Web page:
Despite a City Council vote Tuesday night opposing a new jail downtown, the County Commission decided Wednesday to forge ahead and press the city to accept the facility. Commissioners voted to seek a joint meeting with the council to try to resolve the dispute. But Council President Pete Kelly said Wednesday that he does not want such a meeting.
"The city of Inverness doesn't have anything to gain out of this meeting," Kelly said. "We made a decision based upon the facts we were presented (Tuesday night). If we appear to be backing down, we lose credibility with our constituents.
"The way the council was adamant (Tuesday) night, I don't see them changing," he said.
Kelly said he would offer to come to the commission meeting next Tuesday to discuss the council's decision. "If they still desire (a joint meeting), then I will discuss it with the board and see if they want to do it," he said.
One by one Tuesday night, four members of the Inverness City Council announced that they would not approve comprehensive plan and zoning changes so that a 400-bed jail could be built north of the Sheriff's Operations Center on Cooter Pond. The fifth member of the council, Leonard Giordano, has said he too opposes the jail, but because of a back and leg injury was unable to attend the meeting.
A dozen homes in a predominantly black neighborhood would have to be demolished to accommodate the jail.
After many residents of the neighborhood showed their opposition, council member Walter Cannon said, "I do not endorse in any way, shape or form a jail being placed in downtown Inverness."
"To uproot those people would be an injustice," said council member A.
G. Gibbs. The county "is not going to be fair with the people."
"I don't want to see anybody put out of their home for the sake of a criminal," said council member Vincent Scheer.
Calling it the most disliked proposal to ever come before the council, Kelly said he too was against the idea. "I don't think the county can prove they can put this jail site into this concentrated area," he said. "It was spread around widely that these people wanted to sell their homes," but, he said, a petition signed by most of the homeowners proved that was not true.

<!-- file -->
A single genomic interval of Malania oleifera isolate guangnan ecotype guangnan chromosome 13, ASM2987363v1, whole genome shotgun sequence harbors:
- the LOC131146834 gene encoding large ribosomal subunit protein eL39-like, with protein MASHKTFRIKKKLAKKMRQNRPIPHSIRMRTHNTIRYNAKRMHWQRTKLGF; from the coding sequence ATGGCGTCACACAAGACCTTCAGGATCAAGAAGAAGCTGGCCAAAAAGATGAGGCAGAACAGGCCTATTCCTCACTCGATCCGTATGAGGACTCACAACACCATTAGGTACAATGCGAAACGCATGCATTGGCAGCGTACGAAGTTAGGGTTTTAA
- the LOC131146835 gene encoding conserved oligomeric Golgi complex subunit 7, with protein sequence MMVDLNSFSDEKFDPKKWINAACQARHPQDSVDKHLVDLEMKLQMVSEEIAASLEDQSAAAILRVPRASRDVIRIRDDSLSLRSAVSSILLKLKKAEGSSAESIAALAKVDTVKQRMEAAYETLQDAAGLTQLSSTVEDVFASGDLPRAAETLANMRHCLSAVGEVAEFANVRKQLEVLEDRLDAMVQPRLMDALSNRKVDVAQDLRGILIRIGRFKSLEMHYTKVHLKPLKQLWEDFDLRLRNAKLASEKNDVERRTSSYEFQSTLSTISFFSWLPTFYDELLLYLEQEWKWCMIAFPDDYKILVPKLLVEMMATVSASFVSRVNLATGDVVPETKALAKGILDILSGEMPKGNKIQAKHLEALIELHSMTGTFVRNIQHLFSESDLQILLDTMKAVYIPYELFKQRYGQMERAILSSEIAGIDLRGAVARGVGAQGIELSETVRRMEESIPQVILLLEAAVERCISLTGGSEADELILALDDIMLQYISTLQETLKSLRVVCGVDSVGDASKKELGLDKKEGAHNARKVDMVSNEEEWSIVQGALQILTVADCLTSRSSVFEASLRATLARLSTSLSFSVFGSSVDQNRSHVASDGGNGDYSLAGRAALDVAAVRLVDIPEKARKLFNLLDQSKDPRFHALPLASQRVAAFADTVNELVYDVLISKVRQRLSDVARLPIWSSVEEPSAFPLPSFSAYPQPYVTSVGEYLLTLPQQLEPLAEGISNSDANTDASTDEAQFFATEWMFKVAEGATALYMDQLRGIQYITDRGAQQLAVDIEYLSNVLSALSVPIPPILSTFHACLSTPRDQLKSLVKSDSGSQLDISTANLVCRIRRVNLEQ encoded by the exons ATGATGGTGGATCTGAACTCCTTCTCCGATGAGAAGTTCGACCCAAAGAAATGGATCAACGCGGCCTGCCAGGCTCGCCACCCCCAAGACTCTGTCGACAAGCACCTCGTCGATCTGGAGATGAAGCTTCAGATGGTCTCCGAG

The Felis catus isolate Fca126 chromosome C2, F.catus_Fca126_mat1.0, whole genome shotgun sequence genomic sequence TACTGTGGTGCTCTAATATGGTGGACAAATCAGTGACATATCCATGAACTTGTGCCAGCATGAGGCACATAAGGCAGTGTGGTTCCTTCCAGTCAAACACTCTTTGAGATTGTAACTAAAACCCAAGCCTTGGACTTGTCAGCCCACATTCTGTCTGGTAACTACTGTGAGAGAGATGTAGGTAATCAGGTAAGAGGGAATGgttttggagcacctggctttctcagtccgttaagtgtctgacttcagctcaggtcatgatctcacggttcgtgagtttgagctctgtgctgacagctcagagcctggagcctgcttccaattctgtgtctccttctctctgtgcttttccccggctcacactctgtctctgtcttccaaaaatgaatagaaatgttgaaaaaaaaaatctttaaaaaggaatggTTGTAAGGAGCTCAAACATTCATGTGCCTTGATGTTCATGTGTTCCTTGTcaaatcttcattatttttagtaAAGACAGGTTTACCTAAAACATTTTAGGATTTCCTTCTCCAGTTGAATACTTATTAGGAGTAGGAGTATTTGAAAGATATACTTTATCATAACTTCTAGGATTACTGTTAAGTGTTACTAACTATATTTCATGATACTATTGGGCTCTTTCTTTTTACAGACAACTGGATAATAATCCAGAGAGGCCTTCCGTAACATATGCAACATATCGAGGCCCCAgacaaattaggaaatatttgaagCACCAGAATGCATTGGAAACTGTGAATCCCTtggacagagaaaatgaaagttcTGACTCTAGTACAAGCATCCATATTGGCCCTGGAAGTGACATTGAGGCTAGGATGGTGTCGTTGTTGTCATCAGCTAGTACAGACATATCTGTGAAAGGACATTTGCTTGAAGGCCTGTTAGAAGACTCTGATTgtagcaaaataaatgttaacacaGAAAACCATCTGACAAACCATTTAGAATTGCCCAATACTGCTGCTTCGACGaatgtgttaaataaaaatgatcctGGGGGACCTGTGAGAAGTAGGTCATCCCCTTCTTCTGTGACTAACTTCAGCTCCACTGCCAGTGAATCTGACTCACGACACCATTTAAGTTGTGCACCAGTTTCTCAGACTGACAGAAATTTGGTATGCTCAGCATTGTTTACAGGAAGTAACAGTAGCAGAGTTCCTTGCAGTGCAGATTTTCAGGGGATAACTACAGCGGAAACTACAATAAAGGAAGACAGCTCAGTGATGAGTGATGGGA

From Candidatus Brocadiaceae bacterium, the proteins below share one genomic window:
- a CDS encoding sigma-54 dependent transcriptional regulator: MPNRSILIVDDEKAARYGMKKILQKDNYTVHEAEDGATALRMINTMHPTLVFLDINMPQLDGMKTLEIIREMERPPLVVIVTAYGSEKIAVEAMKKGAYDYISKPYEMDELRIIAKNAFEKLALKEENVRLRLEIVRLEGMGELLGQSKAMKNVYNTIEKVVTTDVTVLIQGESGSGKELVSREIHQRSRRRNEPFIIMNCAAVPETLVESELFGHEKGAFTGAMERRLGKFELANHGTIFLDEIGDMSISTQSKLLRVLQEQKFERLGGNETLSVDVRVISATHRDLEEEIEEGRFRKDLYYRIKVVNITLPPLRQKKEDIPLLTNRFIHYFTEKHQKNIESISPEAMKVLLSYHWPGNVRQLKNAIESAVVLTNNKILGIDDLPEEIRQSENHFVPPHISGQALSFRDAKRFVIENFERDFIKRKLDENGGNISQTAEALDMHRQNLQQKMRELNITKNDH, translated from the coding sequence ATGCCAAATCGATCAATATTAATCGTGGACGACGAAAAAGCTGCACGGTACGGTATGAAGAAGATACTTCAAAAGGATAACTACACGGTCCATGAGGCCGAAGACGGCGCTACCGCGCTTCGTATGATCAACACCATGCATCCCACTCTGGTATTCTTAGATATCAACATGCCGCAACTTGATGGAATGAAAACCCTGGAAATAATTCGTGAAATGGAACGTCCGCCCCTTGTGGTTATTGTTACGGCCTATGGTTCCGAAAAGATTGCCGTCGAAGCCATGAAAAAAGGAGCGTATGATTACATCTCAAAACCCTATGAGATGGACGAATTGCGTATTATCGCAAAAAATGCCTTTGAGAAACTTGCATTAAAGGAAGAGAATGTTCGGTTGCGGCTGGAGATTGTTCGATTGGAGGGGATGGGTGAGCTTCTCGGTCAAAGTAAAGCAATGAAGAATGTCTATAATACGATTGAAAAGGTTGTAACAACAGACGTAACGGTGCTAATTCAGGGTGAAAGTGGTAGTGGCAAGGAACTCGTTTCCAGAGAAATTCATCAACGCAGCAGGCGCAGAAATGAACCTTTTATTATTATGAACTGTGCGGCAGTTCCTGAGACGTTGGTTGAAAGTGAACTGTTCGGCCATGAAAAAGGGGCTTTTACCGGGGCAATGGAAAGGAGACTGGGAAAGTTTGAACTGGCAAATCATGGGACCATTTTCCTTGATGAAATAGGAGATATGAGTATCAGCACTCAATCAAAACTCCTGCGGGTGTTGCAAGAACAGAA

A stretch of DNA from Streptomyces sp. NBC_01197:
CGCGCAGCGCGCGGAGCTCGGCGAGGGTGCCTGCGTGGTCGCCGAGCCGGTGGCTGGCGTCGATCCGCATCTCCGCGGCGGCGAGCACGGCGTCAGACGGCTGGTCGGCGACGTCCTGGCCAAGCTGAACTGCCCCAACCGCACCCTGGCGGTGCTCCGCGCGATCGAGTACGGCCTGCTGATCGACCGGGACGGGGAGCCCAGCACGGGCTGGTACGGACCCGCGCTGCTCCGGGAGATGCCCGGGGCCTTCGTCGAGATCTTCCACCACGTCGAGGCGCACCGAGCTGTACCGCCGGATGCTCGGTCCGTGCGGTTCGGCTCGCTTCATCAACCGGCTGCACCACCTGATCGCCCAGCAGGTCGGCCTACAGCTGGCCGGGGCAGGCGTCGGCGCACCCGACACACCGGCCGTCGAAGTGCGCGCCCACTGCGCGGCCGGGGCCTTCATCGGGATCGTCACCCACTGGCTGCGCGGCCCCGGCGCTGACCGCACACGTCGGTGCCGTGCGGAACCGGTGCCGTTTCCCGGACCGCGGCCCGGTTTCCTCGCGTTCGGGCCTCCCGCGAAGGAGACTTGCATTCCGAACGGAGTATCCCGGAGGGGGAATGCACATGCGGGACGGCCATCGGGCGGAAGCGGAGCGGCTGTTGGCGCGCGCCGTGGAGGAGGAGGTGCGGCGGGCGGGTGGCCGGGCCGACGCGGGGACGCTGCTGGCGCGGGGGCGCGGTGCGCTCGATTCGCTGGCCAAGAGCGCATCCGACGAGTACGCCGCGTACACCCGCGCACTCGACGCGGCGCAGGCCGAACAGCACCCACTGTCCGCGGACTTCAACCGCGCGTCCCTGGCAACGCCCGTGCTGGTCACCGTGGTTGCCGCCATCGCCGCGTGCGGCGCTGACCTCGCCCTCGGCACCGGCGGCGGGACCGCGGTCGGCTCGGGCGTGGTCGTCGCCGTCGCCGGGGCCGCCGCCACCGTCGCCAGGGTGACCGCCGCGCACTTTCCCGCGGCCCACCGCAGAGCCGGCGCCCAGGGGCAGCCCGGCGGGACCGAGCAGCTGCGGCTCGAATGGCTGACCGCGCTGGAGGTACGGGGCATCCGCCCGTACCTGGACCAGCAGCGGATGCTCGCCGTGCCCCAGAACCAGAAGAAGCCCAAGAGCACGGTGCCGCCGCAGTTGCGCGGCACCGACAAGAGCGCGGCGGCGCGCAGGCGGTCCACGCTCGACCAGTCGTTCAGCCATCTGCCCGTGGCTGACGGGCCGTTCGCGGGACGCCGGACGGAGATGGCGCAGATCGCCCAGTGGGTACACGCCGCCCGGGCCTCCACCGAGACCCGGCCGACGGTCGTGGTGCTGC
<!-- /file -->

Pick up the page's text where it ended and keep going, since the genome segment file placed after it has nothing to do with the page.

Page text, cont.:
After the vote, about a dozen of the neighborhood residents joined hands in a circle and praised Jesus.
The County Commission, under a court order to build a jail by October 1991, held an emergency meeting at noon Wednesday to review the city's decision.
"We need to sit down face to face with the City Council," said Commissioner Skip Hudson. Commissioners voted 4-1 in favor of the downtown location, he noted. "We need to say why we feel the way we did," he said, reiterating his position that it would be cheaper in the long run if the new jail were constructed near the existing jail downtown.
Hudson complained about the "biased press" writing about the people whose homes would be bought and razed to make way for the jail. "They've made a human interest story out of this thing," he said.
Sheriff Charles Dean continued Wednesday to speak in favor of the downtown site. Referring to the City Council's vote the night before, he said, "I think there is more emotion flowing here than common sense."
Commissioner Hank Cohen, who did not attend the City Council meeting Tuesday night, said Wednesday that, "I have not heard from one black person that they don't want (the jail)." He said he had heard "years ago that they were hoping that their homes would be considered for purchase" by the county.
Cohen said the City Council had not heard from the downtown business community, so he invited Walt Connors, a former county clerk who owns property downtown, to comment on the council meeting. "It was the most loaded meeting I've ever been to," Connors said. "It was cut and dried."